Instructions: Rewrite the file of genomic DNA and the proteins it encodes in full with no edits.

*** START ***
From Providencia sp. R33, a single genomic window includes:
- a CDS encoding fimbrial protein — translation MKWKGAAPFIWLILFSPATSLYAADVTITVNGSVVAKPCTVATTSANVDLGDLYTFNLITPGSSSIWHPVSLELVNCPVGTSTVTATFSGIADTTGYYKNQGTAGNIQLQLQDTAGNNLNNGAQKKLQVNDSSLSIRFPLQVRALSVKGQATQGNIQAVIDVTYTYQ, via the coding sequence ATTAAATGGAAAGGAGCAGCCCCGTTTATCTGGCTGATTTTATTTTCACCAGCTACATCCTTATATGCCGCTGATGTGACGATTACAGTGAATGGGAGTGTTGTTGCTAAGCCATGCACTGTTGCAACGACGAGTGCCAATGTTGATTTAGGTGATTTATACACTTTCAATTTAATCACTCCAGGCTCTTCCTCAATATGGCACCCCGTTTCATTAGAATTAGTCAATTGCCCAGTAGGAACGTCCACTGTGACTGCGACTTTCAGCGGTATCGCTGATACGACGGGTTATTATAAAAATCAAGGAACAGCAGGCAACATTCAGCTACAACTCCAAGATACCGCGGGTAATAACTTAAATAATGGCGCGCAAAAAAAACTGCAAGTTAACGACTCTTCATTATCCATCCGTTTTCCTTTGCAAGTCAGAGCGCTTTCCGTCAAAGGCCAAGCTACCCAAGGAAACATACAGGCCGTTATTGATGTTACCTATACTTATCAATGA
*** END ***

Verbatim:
From Providencia sp. R33, a single genomic window includes:
- a CDS encoding fimbrial protein — translation MKWKGAAPFIWLILFSPATSLYAADVTITVNGSVVAKPCTVATTSANVDLGDLYTFNLITPGSSSIWHPVSLELVNCPVGTSTVTATFSGIADTTGYYKNQGTAGNIQLQLQDTAGNNLNNGAQKKLQVNDSSLSIRFPLQVRALSVKGQATQGNIQAVIDVTYTYQ, via the coding sequence ATTAAATGGAAAGGAGCAGCCCCGTTTATCTGGCTGATTTTATTTTCACCAGCTACATCCTTATATGCCGCTGATGTGACGATTACAGTGAATGGGAGTGTTGTTGCTAAGCCATGCACTGTTGCAACGACGAGTGCCAATGTTGATTTAGGTGATTTATACACTTTCAATTTAATCACTCCAGGCTCTTCCTCAATATGGCACCCCGTTTCATTAGAATTAGTCAATTGCCCAGTAGGAACGTCCACTGTGACTGCGACTTTCAGCGGTATCGCTGATACGACGGGTTATTATAAAAATCAAGGAACAGCAGGCAACATTCAGCTACAACTCCAAGATACCGCGGGTAATAACTTAAATAATGGCGCGCAAAAAAAACTGCAAGTTAACGACTCTTCATTATCCATCCGTTTTCCTTTGCAAGTCAGAGCGCTTTCCGTCAAAGGCCAAGCTACCCAAGGAAACATACAGGCCGTTATTGATGTTACCTATACTTATCAATGA